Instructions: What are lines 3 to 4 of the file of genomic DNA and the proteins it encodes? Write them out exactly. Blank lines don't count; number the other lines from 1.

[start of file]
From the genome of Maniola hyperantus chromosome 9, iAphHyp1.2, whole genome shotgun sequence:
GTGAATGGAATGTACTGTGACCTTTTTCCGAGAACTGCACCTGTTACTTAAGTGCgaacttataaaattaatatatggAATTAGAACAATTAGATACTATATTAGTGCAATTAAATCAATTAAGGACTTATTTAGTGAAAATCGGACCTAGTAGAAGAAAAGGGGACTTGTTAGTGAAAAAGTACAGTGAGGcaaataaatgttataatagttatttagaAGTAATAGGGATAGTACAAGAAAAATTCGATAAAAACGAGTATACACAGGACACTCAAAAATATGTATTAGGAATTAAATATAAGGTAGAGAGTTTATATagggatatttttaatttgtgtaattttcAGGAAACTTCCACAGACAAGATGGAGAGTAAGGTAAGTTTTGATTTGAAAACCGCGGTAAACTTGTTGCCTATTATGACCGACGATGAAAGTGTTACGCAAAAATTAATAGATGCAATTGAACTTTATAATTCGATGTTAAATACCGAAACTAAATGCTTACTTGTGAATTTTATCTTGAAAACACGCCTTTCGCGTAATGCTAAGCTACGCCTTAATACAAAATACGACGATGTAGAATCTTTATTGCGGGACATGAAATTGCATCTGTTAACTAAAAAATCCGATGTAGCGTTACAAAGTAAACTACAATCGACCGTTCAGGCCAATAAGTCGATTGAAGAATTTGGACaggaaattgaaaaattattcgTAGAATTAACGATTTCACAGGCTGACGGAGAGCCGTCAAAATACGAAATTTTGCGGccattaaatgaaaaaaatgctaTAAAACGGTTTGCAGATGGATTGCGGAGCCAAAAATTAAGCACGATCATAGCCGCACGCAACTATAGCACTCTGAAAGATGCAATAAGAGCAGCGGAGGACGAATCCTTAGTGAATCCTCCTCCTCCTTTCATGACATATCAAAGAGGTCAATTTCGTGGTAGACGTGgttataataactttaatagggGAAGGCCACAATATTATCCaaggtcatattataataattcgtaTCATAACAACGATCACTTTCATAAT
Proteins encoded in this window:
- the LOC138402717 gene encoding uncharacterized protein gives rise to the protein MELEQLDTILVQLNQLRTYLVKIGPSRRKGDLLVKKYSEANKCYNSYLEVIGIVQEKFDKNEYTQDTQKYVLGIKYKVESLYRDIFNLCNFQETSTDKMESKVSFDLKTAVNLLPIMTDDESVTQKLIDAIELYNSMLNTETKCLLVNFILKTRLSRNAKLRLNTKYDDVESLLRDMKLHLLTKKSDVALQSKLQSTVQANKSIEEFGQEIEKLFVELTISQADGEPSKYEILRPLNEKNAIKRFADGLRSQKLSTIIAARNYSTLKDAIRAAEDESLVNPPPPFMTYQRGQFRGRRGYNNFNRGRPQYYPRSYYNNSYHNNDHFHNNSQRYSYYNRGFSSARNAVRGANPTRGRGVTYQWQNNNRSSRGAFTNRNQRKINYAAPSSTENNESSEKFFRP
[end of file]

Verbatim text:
Proteins encoded in this window:
- the LOC138402717 gene encoding uncharacterized protein gives rise to the protein MELEQLDTILVQLNQLRTYLVKIGPSRRKGDLLVKKYSEANKCYNSYLEVIGIVQEKFDKNEYTQDTQKYVLGIKYKVESLYRDIFNLCNFQETSTDKMESKVSFDLKTAVNLLPIMTDDESVTQKLIDAIELYNSMLNTETKCLLVNFILKTRLSRNAKLRLNTKYDDVESLLRDMKLHLLTKKSDVALQSKLQSTVQANKSIEEFGQEIEKLFVELTISQADGEPSKYEILRPLNEKNAIKRFADGLRSQKLSTIIAARNYSTLKDAIRAAEDESLVNPPPPFMTYQRGQFRGRRGYNNFNRGRPQYYPRSYYNNSYHNNDHFHNNSQRYSYYNRGFSSARNAVRGANPTRGRGVTYQWQNNNRSSRGAFTNRNQRKINYAAPSSTENNESSEKFFRP